Veterinary Care for Your North Bay Pet’s Heart
Your dog’s or cat’s heart is not as different from a human heart as you might assume. These four-chambered muscles perform the same vital function as the human heart -- that of pumping a sufficient volume of blood regularly throughout the body. Unfortunately, this means that our animals’ hearts are also subject to some of the same diseases and disorders as our own hearts. In fact, up to 60 percent of senior dogs acquire some form of heart disease. This is why our veterinary team at Airport Animal Hospital in North Bay offers a full range of pet cardiology services.
While a few pet cardiology issues are present from birth, most of them develop during a pet’s adult years, and the incidence increases steadily with age. In the canine population, the two leading causes are atrioventricular valvular insufficiency, or AVVI, and dilated cardiomyopathy, or DCM. AVVI may also be referred to as mitral valve disease, a situation in which a heart valve “leaks” a backwash of blood back into the circulatory system instead of sealing itself completely. A veterinarian can diagnose this condition by listening through a stethoscope for a telltale heart murmur. Smaller breeds such as schnauzers, poodles and chihuahuas are particularly vulnerable to this disease. By contrast, DCM tends to afflict larger breeds. This enlargement of the heart muscle prevents it from pumping efficiently. Among cats, this is the most common form of heart disease. Pets with cardiomyopathy may not develop any symptoms until the condition has progressed to its end stage, heart failure. Some animals may suffer partial paralysis from blood clots caused by the condition, while others may display breathing difficulty, poor tolerance of stressful activities or poor appetite.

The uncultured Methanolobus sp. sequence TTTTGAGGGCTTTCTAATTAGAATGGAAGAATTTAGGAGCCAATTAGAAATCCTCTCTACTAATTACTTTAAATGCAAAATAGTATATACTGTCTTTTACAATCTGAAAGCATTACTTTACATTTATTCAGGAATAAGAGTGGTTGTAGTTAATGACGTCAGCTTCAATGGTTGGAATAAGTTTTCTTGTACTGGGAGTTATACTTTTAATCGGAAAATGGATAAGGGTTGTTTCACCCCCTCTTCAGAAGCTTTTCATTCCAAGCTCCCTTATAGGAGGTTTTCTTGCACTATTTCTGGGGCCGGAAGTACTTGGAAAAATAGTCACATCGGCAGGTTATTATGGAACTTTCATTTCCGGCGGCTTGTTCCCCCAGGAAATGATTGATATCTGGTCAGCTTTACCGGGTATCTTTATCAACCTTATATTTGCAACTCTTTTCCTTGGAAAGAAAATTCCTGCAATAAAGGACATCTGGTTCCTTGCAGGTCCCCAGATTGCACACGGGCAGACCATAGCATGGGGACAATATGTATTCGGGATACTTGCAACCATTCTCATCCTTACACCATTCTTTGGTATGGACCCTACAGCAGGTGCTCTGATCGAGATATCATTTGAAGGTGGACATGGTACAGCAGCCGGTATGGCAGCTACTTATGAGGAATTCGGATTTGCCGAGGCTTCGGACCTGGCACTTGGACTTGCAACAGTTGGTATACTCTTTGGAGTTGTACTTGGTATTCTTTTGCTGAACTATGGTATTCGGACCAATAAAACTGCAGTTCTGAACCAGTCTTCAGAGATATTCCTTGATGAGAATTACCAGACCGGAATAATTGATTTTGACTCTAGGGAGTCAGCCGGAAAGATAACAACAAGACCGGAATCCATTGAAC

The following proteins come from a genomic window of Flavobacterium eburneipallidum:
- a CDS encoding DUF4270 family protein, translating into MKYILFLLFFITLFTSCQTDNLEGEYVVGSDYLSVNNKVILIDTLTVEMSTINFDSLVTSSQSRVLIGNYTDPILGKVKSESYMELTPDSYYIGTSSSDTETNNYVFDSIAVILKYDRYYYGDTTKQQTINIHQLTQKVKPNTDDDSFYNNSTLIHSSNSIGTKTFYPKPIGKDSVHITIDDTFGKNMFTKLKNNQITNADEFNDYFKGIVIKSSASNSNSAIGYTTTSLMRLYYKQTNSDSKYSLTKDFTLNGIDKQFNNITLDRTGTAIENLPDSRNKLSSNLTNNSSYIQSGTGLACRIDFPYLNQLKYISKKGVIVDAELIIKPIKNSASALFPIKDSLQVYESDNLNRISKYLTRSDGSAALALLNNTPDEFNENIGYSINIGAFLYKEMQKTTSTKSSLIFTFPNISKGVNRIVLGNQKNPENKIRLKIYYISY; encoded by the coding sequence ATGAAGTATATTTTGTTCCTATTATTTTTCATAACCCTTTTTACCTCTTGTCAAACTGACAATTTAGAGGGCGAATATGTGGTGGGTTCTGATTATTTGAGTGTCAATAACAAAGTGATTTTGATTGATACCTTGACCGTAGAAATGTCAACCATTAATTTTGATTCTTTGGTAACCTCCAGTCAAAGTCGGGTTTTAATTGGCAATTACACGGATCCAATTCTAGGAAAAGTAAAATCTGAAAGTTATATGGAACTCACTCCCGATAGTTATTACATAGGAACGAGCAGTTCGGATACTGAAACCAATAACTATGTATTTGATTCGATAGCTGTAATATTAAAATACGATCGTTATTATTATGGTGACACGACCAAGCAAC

Parasites such as heartworms can also cause heart disease. Heartworms are long, thin worms that migrate from a mosquito bite through the blood stream to the heart and lungs, where they embed themselves and grow for years until they cause heart and lung failure. Preventative medications prescribed by a veterinarian can protect your pet from this deadly, hard-to-treat parasite.
Cardiac Care at Our Animal Hospital
The good news is that veterinary detection, diagnosis and treatment of heart disease can help your pet continue to enjoy a good quality of life for many years to come. In addition to listening to the heart and lungs, a veterinarian at our animal hospital can also make use of ultrasound, radiography or EKG technologies. We also perform laboratory tests to check for any anomalies that may present themselves in a blood sample.
Once our veterinary team has isolated the source of your pet’s heart trouble, we can prescribe the proper course of treatment. Treatment may include a combination of medication, a special diet, and lifestyle changes to optimize your pet’s heart function and promote wellness. If you have any concerns about your pet’s heart, please contact Airport Animal Hospital to schedule a pet cardiology consultation with a veterinarian on our team.